This is not a good situation, because this inconsistency in the servers leaves certain program files like manifest, playbook not to run reliably on all the servers and hence leads to automation failure. So, this needs to be avoided to make the team to use the automation of configurations effectively.

Managing infra and config as a code and version controlling them has helped the team to avoid or correct any kind of configuration drifts between various environments or between dev and production setups by consistently maintaining the configurations across all the servers.

Thus, a team can be best assured of similar config setups on the development set up as that of in production. This also helps them to simulate the production issues on the dev environment.

So, this helps to prevent any kind of unexpected changes that any of the team members might try to do on the infra, which might break the set up and also enforce the team to make no changes to the set up unless they are logged in as a code to the repository.

Delivering infrastructure and its configuration as a code has enabled the team to manage it as a flexible resource to meet the dynamic business needs of the customer.

Its a kind of plug and play now. A team can specifically get into the particular server or network and make the changes to them. It could be just updating the provisioning server or adding or modifying the storage in a particular network, or even updating the OS, and everything can be independently updated as a flexible resource.

Previously, to change one configuration parameter, it really used to take a lot of time, especially while it was required to update in all the servers, but now it is just a one go. Update the script and upload to the version control tool and it is all done.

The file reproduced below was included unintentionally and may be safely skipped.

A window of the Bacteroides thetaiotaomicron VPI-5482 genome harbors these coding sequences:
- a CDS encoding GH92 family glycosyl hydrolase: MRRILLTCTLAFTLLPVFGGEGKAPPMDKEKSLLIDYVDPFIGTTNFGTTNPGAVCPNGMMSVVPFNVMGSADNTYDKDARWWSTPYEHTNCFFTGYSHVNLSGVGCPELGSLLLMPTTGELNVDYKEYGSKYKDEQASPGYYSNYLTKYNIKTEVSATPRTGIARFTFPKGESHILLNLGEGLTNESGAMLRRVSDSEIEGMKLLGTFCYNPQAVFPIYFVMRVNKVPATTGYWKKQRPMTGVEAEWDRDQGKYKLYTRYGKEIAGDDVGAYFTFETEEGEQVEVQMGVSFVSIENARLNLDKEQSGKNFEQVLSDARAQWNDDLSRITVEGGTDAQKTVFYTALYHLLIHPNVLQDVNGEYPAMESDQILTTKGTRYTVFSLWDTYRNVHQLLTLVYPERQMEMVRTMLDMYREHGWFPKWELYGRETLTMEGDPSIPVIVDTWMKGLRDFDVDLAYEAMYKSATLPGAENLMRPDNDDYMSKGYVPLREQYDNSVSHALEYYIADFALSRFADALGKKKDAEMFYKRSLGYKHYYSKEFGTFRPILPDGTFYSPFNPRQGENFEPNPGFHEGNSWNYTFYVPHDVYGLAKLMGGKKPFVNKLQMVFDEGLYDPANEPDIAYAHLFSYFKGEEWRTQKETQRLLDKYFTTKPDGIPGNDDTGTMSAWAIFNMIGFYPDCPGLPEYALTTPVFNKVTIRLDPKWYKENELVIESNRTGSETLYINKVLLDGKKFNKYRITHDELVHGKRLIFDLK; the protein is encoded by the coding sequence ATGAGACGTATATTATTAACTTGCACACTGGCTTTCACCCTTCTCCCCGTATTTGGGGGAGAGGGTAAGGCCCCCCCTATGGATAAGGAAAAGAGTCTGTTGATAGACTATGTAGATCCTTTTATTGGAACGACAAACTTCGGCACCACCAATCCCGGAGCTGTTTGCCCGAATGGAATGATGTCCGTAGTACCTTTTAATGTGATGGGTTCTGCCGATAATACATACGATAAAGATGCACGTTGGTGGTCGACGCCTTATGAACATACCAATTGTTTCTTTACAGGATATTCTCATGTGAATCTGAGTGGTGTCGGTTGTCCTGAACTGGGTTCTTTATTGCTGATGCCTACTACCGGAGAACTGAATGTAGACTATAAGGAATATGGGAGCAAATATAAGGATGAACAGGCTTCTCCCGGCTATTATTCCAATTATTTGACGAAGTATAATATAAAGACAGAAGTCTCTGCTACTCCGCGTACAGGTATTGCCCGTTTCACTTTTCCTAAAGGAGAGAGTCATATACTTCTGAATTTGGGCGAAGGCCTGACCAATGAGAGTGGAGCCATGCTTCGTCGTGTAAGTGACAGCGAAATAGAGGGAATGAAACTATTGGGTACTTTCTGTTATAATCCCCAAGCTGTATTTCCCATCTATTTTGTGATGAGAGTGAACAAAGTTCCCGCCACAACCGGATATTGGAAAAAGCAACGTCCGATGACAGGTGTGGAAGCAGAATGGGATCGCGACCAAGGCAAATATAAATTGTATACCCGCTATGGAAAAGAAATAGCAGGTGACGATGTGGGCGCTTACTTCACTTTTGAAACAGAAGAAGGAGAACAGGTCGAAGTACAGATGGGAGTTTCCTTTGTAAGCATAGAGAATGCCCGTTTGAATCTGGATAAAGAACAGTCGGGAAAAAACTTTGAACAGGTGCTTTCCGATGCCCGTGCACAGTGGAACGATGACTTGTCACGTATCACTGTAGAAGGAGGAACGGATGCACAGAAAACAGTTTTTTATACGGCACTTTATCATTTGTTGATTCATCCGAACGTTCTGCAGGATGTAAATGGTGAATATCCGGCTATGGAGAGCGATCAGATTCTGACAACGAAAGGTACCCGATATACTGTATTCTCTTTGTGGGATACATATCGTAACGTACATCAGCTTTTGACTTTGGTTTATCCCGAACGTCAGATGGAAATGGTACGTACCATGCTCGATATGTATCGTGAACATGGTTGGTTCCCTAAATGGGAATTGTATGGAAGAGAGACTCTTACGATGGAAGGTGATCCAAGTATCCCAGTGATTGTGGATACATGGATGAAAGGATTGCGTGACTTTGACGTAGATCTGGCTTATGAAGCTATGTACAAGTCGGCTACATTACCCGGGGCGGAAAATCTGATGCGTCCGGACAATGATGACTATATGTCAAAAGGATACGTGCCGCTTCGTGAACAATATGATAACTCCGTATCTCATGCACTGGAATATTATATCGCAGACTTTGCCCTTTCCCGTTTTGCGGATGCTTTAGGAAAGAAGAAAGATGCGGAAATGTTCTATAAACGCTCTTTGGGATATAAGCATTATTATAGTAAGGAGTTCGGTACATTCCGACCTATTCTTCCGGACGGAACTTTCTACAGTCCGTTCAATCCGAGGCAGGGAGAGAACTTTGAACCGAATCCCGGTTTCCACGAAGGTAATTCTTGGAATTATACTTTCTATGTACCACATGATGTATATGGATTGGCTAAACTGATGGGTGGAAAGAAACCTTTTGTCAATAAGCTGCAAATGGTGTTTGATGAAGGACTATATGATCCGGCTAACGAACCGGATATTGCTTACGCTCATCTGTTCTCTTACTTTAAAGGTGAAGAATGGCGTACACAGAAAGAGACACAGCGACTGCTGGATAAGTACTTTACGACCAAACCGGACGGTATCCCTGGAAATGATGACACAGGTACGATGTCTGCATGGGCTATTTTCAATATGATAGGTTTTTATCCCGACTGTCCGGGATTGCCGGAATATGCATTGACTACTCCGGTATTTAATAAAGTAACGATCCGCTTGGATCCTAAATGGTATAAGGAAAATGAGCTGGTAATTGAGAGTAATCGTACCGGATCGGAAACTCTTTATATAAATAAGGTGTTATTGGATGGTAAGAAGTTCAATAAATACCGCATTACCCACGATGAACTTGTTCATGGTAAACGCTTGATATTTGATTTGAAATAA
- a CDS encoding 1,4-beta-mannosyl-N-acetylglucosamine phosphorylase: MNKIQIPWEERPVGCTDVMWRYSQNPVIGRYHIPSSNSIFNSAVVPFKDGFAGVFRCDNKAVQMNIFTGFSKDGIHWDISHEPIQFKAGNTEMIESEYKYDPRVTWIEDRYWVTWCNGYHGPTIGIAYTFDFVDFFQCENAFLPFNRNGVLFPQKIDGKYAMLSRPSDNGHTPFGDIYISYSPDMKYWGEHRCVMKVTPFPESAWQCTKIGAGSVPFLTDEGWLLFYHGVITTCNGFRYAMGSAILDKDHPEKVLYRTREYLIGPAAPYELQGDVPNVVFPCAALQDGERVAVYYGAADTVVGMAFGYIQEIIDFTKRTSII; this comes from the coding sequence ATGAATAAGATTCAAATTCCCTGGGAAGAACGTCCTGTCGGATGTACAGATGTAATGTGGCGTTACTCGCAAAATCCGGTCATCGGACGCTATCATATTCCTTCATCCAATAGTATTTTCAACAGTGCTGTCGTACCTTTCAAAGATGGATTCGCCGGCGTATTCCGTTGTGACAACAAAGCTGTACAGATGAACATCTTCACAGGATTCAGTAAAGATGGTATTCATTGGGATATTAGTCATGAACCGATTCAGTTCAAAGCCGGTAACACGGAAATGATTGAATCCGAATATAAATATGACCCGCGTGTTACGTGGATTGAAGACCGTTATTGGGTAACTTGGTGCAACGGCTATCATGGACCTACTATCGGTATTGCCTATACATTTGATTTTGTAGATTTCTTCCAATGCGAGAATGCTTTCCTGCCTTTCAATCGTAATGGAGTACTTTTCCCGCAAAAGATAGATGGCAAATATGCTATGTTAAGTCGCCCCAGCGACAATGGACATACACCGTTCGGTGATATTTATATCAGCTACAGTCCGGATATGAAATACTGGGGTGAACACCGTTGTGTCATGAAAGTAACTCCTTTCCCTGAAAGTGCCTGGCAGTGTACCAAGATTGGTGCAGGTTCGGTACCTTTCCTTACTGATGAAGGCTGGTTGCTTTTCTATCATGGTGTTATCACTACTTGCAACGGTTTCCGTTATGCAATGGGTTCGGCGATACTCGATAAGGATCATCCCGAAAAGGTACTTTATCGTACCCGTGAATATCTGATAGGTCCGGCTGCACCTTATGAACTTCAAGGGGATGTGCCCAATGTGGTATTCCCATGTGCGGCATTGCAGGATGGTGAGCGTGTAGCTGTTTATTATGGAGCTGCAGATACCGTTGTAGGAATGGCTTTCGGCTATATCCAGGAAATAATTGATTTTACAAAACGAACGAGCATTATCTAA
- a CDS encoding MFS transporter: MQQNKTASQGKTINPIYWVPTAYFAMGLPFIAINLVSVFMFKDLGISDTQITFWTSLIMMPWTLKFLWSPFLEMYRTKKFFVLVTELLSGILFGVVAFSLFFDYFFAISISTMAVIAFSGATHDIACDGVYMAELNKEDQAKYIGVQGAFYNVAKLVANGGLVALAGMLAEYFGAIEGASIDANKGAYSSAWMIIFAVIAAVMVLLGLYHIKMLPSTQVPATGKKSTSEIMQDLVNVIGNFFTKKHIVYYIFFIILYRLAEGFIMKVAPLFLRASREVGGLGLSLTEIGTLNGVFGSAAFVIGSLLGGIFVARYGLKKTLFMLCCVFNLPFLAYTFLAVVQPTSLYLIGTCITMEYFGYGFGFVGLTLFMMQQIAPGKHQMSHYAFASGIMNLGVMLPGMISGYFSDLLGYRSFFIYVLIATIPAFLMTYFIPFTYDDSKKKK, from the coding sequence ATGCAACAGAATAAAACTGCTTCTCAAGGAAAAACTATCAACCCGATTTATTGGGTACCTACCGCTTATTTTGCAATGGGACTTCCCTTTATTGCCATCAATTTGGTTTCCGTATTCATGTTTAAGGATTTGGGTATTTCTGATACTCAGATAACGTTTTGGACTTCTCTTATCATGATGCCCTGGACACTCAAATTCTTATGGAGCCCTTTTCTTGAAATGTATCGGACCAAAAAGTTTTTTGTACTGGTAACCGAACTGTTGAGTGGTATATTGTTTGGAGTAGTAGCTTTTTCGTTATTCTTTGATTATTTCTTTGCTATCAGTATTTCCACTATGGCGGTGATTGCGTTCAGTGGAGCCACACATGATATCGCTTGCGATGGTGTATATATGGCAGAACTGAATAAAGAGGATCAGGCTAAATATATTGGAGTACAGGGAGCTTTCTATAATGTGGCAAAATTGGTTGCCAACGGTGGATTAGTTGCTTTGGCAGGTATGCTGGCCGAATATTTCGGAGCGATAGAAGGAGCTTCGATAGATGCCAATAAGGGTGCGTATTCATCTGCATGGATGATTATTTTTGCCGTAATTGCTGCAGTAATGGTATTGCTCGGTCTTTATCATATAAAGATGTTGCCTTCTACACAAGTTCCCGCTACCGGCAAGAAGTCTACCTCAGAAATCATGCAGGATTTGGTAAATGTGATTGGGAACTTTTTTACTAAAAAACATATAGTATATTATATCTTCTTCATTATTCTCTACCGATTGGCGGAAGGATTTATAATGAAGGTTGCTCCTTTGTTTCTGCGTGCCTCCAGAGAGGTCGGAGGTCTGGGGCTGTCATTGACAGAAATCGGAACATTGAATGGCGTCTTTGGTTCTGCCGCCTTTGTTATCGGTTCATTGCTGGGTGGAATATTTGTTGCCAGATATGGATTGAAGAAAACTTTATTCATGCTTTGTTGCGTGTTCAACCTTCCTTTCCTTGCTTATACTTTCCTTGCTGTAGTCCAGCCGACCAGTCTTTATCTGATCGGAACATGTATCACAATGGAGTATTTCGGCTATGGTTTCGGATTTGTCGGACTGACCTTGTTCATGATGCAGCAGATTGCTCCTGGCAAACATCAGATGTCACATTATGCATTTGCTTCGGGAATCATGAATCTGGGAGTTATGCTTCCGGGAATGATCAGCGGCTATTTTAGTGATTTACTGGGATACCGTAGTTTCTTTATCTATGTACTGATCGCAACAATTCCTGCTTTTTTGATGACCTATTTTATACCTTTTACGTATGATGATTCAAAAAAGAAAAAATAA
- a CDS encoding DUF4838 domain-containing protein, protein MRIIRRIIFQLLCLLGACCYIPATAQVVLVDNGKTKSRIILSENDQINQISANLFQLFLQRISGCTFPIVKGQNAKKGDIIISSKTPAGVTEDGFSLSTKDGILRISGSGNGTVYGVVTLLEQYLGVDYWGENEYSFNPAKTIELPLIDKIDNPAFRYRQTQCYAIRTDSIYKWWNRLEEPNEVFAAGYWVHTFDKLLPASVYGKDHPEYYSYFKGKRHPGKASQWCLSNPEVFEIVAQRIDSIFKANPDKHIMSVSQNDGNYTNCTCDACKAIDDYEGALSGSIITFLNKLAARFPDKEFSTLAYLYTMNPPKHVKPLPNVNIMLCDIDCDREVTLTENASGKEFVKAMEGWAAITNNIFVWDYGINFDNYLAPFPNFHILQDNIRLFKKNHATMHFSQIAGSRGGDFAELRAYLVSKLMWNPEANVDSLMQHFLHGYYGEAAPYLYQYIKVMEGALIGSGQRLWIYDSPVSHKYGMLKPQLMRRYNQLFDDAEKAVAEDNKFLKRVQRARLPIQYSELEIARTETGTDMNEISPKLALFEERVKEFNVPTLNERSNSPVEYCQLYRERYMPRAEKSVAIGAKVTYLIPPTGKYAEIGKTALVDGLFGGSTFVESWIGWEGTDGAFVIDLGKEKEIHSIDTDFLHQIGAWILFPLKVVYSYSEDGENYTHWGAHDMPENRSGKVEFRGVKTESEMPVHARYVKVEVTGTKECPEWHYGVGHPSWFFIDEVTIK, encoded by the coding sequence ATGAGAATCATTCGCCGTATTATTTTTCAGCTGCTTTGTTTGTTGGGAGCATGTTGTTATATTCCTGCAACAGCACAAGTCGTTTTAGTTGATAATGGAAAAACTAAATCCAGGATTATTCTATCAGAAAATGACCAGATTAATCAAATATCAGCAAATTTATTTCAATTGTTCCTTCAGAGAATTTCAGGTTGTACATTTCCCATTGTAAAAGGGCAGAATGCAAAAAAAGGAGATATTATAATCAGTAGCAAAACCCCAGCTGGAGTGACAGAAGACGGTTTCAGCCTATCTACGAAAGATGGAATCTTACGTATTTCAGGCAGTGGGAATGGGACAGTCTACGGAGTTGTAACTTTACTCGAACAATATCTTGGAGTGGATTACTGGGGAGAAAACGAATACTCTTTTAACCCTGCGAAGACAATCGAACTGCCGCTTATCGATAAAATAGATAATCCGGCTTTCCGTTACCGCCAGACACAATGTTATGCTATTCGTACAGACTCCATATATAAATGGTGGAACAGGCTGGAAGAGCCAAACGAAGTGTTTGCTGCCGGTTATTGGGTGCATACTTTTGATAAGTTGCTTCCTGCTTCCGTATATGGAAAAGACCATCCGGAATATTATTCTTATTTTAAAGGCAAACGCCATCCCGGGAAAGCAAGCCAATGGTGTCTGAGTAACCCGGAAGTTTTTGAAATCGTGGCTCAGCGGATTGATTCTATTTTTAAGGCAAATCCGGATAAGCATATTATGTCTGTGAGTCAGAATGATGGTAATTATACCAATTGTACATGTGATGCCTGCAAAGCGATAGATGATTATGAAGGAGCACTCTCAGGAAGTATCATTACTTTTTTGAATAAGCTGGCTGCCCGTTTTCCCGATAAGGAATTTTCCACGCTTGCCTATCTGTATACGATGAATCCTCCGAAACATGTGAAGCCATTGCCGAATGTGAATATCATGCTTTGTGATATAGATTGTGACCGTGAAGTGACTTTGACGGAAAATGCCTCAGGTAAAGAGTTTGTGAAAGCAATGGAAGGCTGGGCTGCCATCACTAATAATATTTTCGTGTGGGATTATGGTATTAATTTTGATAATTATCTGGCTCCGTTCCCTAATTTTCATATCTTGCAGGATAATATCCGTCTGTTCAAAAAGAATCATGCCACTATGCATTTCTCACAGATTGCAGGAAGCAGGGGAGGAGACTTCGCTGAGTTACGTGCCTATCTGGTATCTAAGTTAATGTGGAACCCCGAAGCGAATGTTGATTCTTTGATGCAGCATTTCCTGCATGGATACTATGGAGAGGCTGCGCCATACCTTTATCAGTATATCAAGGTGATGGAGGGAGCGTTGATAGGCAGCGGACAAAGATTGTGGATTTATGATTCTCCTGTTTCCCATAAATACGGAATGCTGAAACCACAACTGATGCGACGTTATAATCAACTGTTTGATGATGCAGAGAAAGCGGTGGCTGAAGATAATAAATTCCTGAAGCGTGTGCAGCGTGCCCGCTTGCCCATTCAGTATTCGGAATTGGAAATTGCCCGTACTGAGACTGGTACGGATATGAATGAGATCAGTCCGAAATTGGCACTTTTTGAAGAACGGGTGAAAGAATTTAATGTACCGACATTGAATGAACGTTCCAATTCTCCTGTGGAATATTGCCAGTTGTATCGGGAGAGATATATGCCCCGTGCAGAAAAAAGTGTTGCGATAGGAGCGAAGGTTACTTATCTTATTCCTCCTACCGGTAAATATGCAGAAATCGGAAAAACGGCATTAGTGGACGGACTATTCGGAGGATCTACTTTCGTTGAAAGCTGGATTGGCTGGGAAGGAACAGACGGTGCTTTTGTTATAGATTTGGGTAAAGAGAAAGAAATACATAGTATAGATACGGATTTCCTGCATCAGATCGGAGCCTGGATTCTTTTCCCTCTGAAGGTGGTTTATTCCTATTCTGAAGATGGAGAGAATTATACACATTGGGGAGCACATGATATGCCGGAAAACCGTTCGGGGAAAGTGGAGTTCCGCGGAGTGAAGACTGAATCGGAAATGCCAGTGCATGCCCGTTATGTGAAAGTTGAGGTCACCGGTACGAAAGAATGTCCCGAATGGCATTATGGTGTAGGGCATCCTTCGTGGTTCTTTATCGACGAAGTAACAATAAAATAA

There is a flexibility to completely scrap the existing infrastructure and totally bring up another one. So, managing the infrastructure and configurations has become quite easy now. Well, the cloud-based solutions have enabled the infrastructure to automatically scale up by adding the additional computing or storage resources as required and scaling down when they are not required.

This has enabled the optimization of resource usage based on the demand. If we want to scale up the infrastructure by increasing the size of the machine, we can do it immediately. Similarly, if we want to scale out or maybe add another setup, or add more front ends, we can just do it in seconds by simply updating it in the code and running the automated pipeline.

Last, but not the least, infrastructure, delivering as a code under a controlled environment helps in maintaining the consistency of the environments across various setups. This helps in debugging the issue also. This point I’ve covered earlier as well to some extent while talking about configuration drift.

That’s it and this completes our talk on Configuration management in DevOps, as of what is infrastructure and configurations as a code and what are its benefits.

In our upcoming tutorial, we will discuss the Release Management aspects in DevOps.